Lower taxes increase a country’s economic health if certain other conditions are met. As desirable as it would be for economies to be simple cause and effect systems that change when only one other variable is changed, they do not appear to be this simple. While cause and effect relationships are a pattern in economies, an economy is more like a diverse interrelated web of relationships, actions, regulations and incentives and other important variables. Taxes are one of these ‘other variables’ and they do play a significant role in economics, but the question is not only do they improve a country’s economic health when lowered, but by how much? and in what ways? This article will engage these questions with the aim of discerning how much lower taxes increase a country’s economic health and under what conditions.
Depending on what resources are consulted and what evidence is presented an argument can be made to prove tax cuts are bad for the economy just as an argument stating tax cuts are good for the economy. Theorists like Karl Marx and Friedrich Engels saw the needs of social human beings as being a more dominant force of human nature than the will to compete and the power of self interest. (www.worsleyschool.net) Milton Friedman and Adam Smith would probably have disagreed with the former two on several key principles. Thus in order to make an argument tax cuts are beneficial to an economy we must first side with either the socialist concept of human nature, or the capitalist. There is evidence supporting both models but in the United States the bias is clearly capitalist so we’ll run with that ball since the economic momentum in the United States is capitalist.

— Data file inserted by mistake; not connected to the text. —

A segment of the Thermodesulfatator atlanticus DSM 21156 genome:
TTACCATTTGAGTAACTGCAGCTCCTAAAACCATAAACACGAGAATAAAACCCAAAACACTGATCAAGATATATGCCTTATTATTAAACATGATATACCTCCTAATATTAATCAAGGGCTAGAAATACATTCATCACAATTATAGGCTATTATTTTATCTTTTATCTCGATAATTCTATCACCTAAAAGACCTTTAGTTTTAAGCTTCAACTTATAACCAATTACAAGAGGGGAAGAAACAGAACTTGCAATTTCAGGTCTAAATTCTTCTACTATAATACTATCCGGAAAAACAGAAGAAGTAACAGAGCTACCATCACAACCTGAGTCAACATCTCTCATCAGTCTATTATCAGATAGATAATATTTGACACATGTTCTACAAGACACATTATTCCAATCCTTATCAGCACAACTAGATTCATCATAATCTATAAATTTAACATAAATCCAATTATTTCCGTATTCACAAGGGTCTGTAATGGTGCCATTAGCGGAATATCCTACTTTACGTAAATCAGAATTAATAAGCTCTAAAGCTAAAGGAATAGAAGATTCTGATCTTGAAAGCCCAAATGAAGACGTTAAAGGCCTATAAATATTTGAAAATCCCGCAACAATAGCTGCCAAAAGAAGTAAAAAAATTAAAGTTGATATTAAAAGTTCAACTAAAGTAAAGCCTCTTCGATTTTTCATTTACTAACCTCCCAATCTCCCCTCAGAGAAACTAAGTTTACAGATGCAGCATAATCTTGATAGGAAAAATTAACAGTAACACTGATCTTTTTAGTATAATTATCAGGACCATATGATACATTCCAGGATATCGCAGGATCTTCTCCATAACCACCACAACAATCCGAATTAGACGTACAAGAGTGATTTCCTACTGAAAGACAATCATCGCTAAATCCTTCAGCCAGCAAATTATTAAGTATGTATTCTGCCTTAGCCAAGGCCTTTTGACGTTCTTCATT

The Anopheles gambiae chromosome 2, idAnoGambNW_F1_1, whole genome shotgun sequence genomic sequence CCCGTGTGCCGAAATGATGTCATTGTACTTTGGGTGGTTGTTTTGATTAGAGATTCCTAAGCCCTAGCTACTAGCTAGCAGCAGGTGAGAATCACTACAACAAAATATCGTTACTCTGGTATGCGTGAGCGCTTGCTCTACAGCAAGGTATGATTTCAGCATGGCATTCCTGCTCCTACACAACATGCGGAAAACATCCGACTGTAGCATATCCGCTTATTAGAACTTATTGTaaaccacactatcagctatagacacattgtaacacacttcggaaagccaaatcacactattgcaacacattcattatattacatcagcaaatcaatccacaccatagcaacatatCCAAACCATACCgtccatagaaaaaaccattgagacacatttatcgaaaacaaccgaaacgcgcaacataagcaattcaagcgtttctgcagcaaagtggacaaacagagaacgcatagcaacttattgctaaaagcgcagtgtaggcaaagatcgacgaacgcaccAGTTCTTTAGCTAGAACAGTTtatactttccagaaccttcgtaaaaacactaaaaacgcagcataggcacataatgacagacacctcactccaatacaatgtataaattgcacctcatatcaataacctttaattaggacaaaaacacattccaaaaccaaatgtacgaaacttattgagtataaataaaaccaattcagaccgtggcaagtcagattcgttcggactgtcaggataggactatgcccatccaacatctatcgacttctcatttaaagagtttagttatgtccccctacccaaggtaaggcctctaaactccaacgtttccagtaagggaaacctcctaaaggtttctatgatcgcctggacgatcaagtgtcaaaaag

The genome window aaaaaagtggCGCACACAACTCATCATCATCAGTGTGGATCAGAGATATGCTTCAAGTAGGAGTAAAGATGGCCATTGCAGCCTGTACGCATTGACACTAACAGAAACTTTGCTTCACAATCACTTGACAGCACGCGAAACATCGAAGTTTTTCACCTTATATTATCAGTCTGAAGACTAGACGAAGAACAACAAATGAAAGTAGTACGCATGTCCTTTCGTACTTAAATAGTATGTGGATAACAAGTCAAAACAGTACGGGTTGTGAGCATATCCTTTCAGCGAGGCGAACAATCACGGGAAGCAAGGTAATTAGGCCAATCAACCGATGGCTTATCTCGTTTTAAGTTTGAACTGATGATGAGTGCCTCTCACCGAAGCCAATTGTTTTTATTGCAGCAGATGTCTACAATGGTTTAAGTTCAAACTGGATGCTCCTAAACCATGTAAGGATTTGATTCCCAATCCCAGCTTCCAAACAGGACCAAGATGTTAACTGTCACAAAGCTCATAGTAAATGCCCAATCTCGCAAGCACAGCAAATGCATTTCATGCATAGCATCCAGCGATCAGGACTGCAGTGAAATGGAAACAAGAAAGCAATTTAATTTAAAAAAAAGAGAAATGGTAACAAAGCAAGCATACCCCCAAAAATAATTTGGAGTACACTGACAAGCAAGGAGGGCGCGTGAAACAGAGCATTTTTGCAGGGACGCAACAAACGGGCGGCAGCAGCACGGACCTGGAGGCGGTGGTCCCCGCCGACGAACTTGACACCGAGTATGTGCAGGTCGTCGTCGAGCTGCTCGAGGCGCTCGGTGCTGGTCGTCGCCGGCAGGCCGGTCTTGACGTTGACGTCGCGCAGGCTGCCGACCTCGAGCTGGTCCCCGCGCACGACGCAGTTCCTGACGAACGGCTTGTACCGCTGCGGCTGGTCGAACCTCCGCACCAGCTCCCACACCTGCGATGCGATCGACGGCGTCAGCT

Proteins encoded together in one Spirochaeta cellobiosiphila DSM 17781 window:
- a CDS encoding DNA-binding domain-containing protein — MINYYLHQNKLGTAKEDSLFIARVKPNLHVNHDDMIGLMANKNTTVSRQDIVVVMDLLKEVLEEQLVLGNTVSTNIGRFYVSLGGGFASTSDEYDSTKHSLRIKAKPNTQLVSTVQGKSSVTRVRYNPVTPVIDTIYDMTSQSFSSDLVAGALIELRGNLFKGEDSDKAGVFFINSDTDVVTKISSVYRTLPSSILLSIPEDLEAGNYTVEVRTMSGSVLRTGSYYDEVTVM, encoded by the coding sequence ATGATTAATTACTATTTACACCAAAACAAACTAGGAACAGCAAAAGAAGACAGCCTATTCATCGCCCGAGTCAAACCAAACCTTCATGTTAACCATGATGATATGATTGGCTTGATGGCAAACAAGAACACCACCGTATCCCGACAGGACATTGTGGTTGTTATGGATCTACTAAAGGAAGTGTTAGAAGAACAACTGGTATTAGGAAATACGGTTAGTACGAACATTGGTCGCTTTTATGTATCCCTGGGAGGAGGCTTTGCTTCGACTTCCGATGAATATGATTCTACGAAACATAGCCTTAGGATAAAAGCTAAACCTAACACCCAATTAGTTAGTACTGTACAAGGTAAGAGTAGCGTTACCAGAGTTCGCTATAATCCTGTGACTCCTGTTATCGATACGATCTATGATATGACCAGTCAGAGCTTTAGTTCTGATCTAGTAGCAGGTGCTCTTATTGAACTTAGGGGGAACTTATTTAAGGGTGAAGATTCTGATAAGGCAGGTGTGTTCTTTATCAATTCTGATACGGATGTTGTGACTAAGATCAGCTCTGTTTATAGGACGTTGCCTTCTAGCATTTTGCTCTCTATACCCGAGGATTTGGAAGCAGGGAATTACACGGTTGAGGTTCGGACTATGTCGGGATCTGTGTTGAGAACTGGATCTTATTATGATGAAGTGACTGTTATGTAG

In an article by Mike Moffatt of www.about.com he states “A tax cut does not necessarily help or hurt an economy. You must consider what the revenue from those taxes is being spent on before you can determine the effect on the economy.” (http://economics.about.com) This comment seems rather obvious but confirms the point an economy consists of a web of relationships. If a tax cut is used to subsidize a mega-competitive donut industry that may be great for donut businesses but not necessarily the economy as a whole. Thus, when a tax cut is made it should be made with the concept of optimization in mind i.e. what is the most amount of industries a tax cut will benefit and to what extent. The tax cut that intensely maximizes its affect across industry is better than a tax cut that marginally boosts a single sector of the economy.
Other writers and commentators do little to discuss theoretical principles of tax cuts and cite real political examples to support their case. In an article by Jack Kemp of www.freedomworks.org Kemp cites tax cuts made by John F. Kennedy and Ronald Reagan as occurring during periods of international tension and economic expansion. According to Kemp, Regan’s tax cuts of the 1980’s coincided with an improved economy while defense spending also increased. The end result to which the tax cut contributed was a better economy and the collapse of the Soviet Union. This sentiment is issued by the Cato Institute where in an article on taxation they cite 10 years of research and even more politicians who’s tax cuts led to alleged economic priming, job growth, and increased business and consumer income. “Our research indicates that over the past decade, the 10 states that cut taxes the most created about twice as many new jobs and enjoyed about 27% more income growth than the 10 states that raised taxes the most.” (www.cato.org)